The Wellington Leader from Wellington, Texas on April 23, 1964 · Page 10
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April 23, 1964

The Wellington Leader from Wellington, Texas · Page 10

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Wellington, Texas
Issue Date:
Thursday, April 23, 1964
Page:
Page 10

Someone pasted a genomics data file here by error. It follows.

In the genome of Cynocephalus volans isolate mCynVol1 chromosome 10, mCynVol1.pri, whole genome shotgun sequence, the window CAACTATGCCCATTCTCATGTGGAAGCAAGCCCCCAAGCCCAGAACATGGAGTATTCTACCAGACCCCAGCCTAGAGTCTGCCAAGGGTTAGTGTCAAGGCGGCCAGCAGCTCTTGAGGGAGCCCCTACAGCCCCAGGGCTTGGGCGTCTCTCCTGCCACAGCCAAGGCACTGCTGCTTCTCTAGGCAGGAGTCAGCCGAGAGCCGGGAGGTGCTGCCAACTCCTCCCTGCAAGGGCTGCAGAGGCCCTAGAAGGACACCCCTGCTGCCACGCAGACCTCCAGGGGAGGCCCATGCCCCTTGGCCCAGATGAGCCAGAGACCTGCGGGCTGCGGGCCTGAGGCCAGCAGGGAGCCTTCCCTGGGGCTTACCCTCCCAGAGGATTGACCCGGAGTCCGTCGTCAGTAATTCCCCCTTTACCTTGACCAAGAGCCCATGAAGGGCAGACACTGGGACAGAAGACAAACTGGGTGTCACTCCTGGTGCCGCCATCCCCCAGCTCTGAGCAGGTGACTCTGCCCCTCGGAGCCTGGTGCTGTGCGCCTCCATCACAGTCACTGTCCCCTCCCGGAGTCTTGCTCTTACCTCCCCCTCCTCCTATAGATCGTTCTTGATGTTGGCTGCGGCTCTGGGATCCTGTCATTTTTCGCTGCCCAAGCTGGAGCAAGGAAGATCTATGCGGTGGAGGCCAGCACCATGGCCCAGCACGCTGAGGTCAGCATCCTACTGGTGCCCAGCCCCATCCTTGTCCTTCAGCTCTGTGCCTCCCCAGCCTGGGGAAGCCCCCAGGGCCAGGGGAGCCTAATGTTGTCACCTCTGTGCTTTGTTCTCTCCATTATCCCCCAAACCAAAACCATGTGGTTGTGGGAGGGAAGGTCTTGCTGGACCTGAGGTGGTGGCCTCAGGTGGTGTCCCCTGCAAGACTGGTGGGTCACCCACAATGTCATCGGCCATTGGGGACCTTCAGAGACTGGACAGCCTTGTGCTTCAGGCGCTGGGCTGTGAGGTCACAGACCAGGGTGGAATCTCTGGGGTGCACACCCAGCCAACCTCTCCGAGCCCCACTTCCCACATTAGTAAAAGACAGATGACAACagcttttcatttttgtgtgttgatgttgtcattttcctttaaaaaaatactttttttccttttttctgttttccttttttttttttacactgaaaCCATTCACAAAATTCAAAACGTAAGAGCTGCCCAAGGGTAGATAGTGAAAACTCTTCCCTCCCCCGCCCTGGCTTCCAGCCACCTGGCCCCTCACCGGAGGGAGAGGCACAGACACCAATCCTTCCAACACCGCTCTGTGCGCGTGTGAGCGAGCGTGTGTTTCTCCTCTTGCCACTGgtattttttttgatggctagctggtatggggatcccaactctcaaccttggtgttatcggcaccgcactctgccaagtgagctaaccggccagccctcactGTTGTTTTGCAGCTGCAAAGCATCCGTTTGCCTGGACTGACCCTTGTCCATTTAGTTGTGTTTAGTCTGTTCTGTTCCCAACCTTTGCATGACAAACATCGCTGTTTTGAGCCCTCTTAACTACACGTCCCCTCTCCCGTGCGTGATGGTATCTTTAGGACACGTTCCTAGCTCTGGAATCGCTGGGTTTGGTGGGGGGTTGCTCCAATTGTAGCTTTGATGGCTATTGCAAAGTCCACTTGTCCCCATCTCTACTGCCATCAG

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NEWS LETTER from Congressman WALTER ROGERS DEFENSE FOB SECURITY -A Navy captain showed me a newspaper clipping the other day in which the writer, a< reporter on a Northeastern newspaper, was critical of the Navy for maintaining the ^nuclear- powered aircraft carrier "Enterprise," the worldPs mightiest naval vessel and the mainstay of our Mediterranean Sixth Fleet The reporter called the "Enterprise" a "sitting duck" in a nuclear -war and 'hinted that the "Enterprise" was kept in commission not 'because of any real value in our defense effort but because of "tradition." He wrote, "... the 'Enterprise' is really not a modern weapon, despite the efficiency of her 6,000-man crew and her eight nuclear reactors ..." Perhaps the "Enterprise" would be a "sitting duck" in a nuclear war. The City of Chicago, the Panama Canal, Amarillo Air Force Base — any point on earth; none of these would be Immune from obliteration if a potential enemy chose to make them a target in the ultimate, civilization-destroying horror of a nuclear war. But the point is this: the obligation of the United States goes far beyond maintaining a capability to respond massively if subjected to nuclear attack. The security of the United States does indeed depend heavily on our nuclear "arsenal," its dispersal at strategic points-, the effectiveness of the weapons, the trainling and skill of our military personnel. At the same time, the Nations' security also depends on our 'being able to conduct successful military operations of a more conventional character, on our being alble to force decisive results when the fight is not global. Because we must be .prepared to meet so many contingencies, the U.S. taxipayer bears an enormous burden of supporting a defense establishment ready for ibig wars and small. The President's budget request for Fiscal Year 1965, which begins July 1, calls for defense expenditures totaling $55.2 billion. Of every dollar of the proposed administrative 'budget 65 cents is earmarked for di- rect defense spending. Other programs involved in prserv- ing our security—the "indirect* defense costs—add billions oi dollars more. The Department of Defence carries out ten major programs which provide the military diversity and flexibility required for our security. ,These are: 1. Strategic retaliatory forces, including, manned bombers, intercontinental (ballistic missiles, 'Polaris missile-flauroching submarines, and the facilities (such sa communications) needed to control these forces. 2. Continental defense forces, which combine warning systems against > missile or manned aircraft attack wiith the means to resist an attack, such as interceptor aircraft and ground-to-air missiles. 3. General purpose forces, which combine ground', air and sea forces equipped and trained to cope with conventional or brush-fire wars. 4. Airlift and sealift forces to move our combat farces quickly wherever they are needed. 5. Reserve forces to provide swift additional strength to the regular forces when needed. Research and development activities on which continued military effectiveness depends. 7. through 10. General sup)ort activities: civil defense a>c- ivities, including development of warning and fallout shelter 'acilities; miltary assistance, mder which equipment train- ng, and related services are )rovided to allies to ibolster "'ree World strength. Obviously, if the Nation's bbl/igation for insuring its security (and helping to insure that of other free ^nations) could be met by iproviding only a r nuclear deterrent, we could do away with the "Enteiiptrise," targe numbers of other ships and aircraft and uncalculated tons of other military "hardware" and discharge 'hundreds of thousands of soldiers, sailors, anid marines.. Our defense budget would be reduced (by many billions of do'llars—and sfaill we would be ready for ultimate war, the clay when the military forces of Free and Communist nations traded nuclear destruction. Just as obviously, we can- THE WELLINGTON (TEXAS) LEADER Thursday, April 23, 1964 LITTER COSTS YOU TAX Signs on the tailgates of 900 semi-trailer trucks will be a strong reminder to millions of Texas residents and visitors that litter is expensive as well as unsightly. Here, J. H. Kultgen of Waco and a member of the Texas Highway Commission, starts the highway department's campaign in ceremonies at the Owens-Illinois glass container plant in Waco. Looking on are left to right- R H Lmam, president of Central Freight Lines and O-I Plant Manager Warren Coombs. More Opportunity in Agribusiness COILLEGE STATION.— The opportunities for employment n agriculture have increased lesfpdte the reduction in rural "uran population, according to Jan Davis of the Agricultural Economics and Sociology Department, Texas A&M. He points out that as agriculture has become more scientific, many of tihe new jobs are performed in the city. These, having to do with the business side of agriculture, are concerned with industrial (processing, marketing, transporting and financing agricultural -products. On the other side of the ag- not protect ourselves by this course alone, a course that would open the way for unchecked piecemeal aggressions all over the world. We must be prepared to meet military challenges in whatever form they develop. We are so prepared today and, while seeking economies where economies are possible, we will continue on the present course as the Cold War moves toward the end of its second decade. ribusiness picture, farmers and ranchers buy from agribusiness about everything tihat goes into the raising of their product. They buy seed, fertilizer, chemicals, fuel, equipment, medicine, and all types, of servrices. In fact, says Davis, they rely on the 'agribusiness man for about everything except the land and their own laibor. Professor Davis suggests that high school students find out more about training needed for the many jobs in agribusiness through their high school counselors, vocational agriculture teachers, county agents, or by writing to the College of Agriculture, Texas A&M University, CoLlege Station. SCREWWORM FUNDS DWINDLING Screwworm eradication funds will be spent by July 1, reports the Southwest Animal Health Research Foundation, Maintenance of >t,he barrier zone of sterile screwworm flies between Mexico and the U.S. will depend on congressional appropriation. Two new screwworm cases have been confirmed—one in Medina county, another in McCulloch county near Brady. Congratulations .. . to the Greenbelt Electric Co-operative, Inc., Upon Their It is a genuine pleasure to extend Congratulations to the Greenbelt Electric Co-operative, Inc., upon the occasion of their Silver Anniversary. We value this organization as a friend and appreciate them as a customer. The service they have rendered their members during the past 25 years has been an important and significant contribution to Farm & Ranch life in our area. It has increased the efficiency of the farm and ranch family while providing comforts and more entertainment in the rural home. As we congratulate them on the splendid work done during the past 25 years, we also extend our best wishes for an even greater service during the next quarter century. Wellington State Bank We Solute. our friends of the GREENBELT ELECTRIC CO-OPERATIVE, INC. on their 3.5 tit Emblems WILLIE WIREHAND is the symbol of Greenbelt that has brought light, enjoyment and better living to farm and ranch families. . . . and this is the emblem of your Independent Insurance Agent, who provides you with adequate coverage and prompt, fair settlement of your losses. It is a genuine pleasure to congratulate the Officers, Members and Personnel of the Greenbelt Electric Cooperative on their Silver Anniversary. Their service to the Farm and Ranch people of the vast area they serve has done much to improve the comfort and the efficiency of the people who live on the land. Their members and employees are among our most valued friends and customers and we believe that what is good for them is good for our business. In particular we salute the Personnel that does the work. They are Citizens All ... willing to dp their part in any community enterprise designed for the welfare of the people of the area. We wish you 25 more years of Success. Wells & We INSURANCE Calvin Hurst • ''Dependable Insurance'' • Dial 447-2520 911 West Avenue Wellington, Texas Harold Watkins ABSTRACTS Jack Sanford MEMBERS! You Are Invited to the Silver OF THE GREENBELT ELECTRIC CO-OPERATIVE. INC. Friday, April 24 2 p. M. Wellington Community Building We are grateful to our members for the splendid cooperation you have given in all things pertaining to your cooperative. In the annual meeting Friday, you will hear a report of the year's work, you will elect three new directors and attend to other business. Each of you is a part owner of Greenbelt Electric Co-operative, Inc., and we extend a cordial invitation to you to be present at the annual meeting and take part in the business proceedings. Entertainment will be furnished by the Quail FHA Chorus Door Prizes will be given immediately after the invocation. Greenbelt Electric Co-operative, Inc. George Henry, Manager